Have you ever wanted to sleep in Spiderman's fantastic nest — or something that resembles it? Soon you can. Via SoftKill's Protohouse Tumblr
If you've been following the recent explosion of interest in 3D printing, you've probably seen pretty much anything made with those amazing pieces of equipment. Guns, clothes, skulls, bikes, shoes, cars, exoskeletons, sex toys — the list goes on. And as President Obama very famously declared in this year's State of the Union address, 3D printing technology "has the potential to revolutionize the way we make almost everything." It's going to save America!
Slow your roll there, Barry. Will 3D printing really change the we make everything? Sex toys are one thing, but what about buildings? Buildings are really big, and 3D printers are, well, not so big. At least, not until recently.
The latest hot trend in the hot trend of 3D printing is experimenting with methods to make colossal objects. This takes a big of ingenuity, a lot of money and a ton of money, but it is possible. The primary challenge to overcome, as I suggested a second ago, involves the physical constraints of most 3D printers on the market. If a printer is the size of a standard office-issue copy machine, it's typically not going to be able to 3D print an object bigger than that. It could print a number of parts that could be assembled into larger object, which is more or less how some folks have produced a partialy 3D-printed car.
However, a new wave of innovations around the 3D printing hardware itself is happening right now and it's kind of awesome. Unsurprisingly, a bunch of too-smart kids from MIT are leading the charge. The university's so-called Media Matter group is experimenting with a number of different devices that are capable of printing outside the box, literally.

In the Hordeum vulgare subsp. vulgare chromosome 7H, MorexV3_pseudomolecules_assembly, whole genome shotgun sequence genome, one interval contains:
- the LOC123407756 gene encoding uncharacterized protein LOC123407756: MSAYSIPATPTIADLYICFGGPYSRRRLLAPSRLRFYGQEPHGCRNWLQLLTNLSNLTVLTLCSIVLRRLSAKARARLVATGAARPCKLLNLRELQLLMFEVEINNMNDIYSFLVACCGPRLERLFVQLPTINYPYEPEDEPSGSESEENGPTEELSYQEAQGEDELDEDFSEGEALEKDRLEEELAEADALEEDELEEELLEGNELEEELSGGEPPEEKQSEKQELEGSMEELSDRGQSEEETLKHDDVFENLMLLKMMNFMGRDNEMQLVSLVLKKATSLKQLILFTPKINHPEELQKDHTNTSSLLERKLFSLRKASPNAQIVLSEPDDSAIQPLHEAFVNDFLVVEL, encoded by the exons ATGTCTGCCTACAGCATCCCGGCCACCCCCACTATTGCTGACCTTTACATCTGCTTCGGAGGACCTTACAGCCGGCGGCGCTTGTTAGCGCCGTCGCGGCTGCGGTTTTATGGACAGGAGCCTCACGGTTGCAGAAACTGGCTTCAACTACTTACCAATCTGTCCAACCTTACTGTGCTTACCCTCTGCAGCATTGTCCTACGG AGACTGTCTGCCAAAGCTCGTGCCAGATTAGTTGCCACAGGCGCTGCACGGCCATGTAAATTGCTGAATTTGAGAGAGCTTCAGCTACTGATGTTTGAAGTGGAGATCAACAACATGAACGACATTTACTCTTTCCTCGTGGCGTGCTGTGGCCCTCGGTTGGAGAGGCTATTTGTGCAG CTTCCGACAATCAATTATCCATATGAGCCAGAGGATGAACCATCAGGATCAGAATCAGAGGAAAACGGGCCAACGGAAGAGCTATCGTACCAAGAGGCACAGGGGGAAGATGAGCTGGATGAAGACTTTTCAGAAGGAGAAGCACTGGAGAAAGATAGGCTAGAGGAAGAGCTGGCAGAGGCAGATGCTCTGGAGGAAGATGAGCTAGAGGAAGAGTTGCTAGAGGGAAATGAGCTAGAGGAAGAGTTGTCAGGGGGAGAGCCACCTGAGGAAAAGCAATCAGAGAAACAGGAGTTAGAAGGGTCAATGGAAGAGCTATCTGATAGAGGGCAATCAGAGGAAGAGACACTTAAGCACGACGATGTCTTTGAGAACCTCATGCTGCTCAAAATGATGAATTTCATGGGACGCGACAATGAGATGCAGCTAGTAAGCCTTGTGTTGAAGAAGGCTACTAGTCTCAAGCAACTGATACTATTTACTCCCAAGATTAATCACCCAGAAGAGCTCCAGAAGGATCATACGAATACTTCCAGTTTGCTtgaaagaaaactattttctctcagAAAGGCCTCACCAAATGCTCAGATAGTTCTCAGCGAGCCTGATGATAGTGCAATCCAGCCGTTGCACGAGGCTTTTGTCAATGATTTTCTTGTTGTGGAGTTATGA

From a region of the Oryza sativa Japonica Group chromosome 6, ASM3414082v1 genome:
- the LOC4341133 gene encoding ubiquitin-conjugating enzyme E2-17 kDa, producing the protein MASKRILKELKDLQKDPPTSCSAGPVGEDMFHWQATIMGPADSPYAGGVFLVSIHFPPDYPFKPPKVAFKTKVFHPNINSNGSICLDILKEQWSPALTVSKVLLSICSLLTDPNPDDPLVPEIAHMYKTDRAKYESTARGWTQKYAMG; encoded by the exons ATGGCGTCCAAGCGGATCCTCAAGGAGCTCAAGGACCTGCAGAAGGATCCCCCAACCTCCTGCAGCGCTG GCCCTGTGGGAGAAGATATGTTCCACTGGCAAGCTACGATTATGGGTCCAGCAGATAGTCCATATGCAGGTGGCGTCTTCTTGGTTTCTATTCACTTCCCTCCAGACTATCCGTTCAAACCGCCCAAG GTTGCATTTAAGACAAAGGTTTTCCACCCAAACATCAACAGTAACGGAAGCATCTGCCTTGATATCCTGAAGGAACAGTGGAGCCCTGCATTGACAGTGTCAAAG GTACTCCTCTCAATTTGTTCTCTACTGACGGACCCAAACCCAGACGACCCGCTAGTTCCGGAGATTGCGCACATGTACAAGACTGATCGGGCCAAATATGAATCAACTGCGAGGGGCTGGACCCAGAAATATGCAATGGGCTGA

The new construction methods will make all kinds of crazy designs possible. (MIT Media Lab)
One approach borrows some techniques from the robotic arms used in the more modern factories around the world. Instead of installing screws or welding together piece of metal, though, it deposits polymers in a highly orchestrated and increasingly precise way. Imagine it's a one of those shovel-shaped things on the back of a concrete truck arm pouring the grey mud into a mold. Same idea except much more futuristic.
Another method is closely related, but instead of a robotic arm doing the work, it's a little robotic truck. The so-called Mobile Printing Test Platform basically bumbles around the perimeter of the structure being build, pouring on whatever material will make up the walls and consequently leaving a new layer of the structure in its wake. The MIT team envisions contractors of the future dispatching "swarms" of these cute little things working together like a construction crew that never needs a break.
Image a hunded of these zipping around a construction site. (MIT Media Lab)
From there, the ideas get pretty wacky. There's a British design firm that's planning to build a structure made up of tons of interconnecting parts that it says can be assembled in a day. It looks like something that Spiderman would do if he was really bored and stoned one day. Similarly, there's a Dutch architect Janjaap Ruijssenaars, who plans to have an absolutely insane Möbius strip of a building built by the end of next year that will also be the sum of many parts. At $6.4 million, it won't be cheap, but it sure is pretty.
This is only the beginning. As the technology improves, the architects' and designers' imagination gets to work, sending ambitions sky high. That's no euphemism, either. There's already talk about 3D printing a base on the moon. Why? Because we can.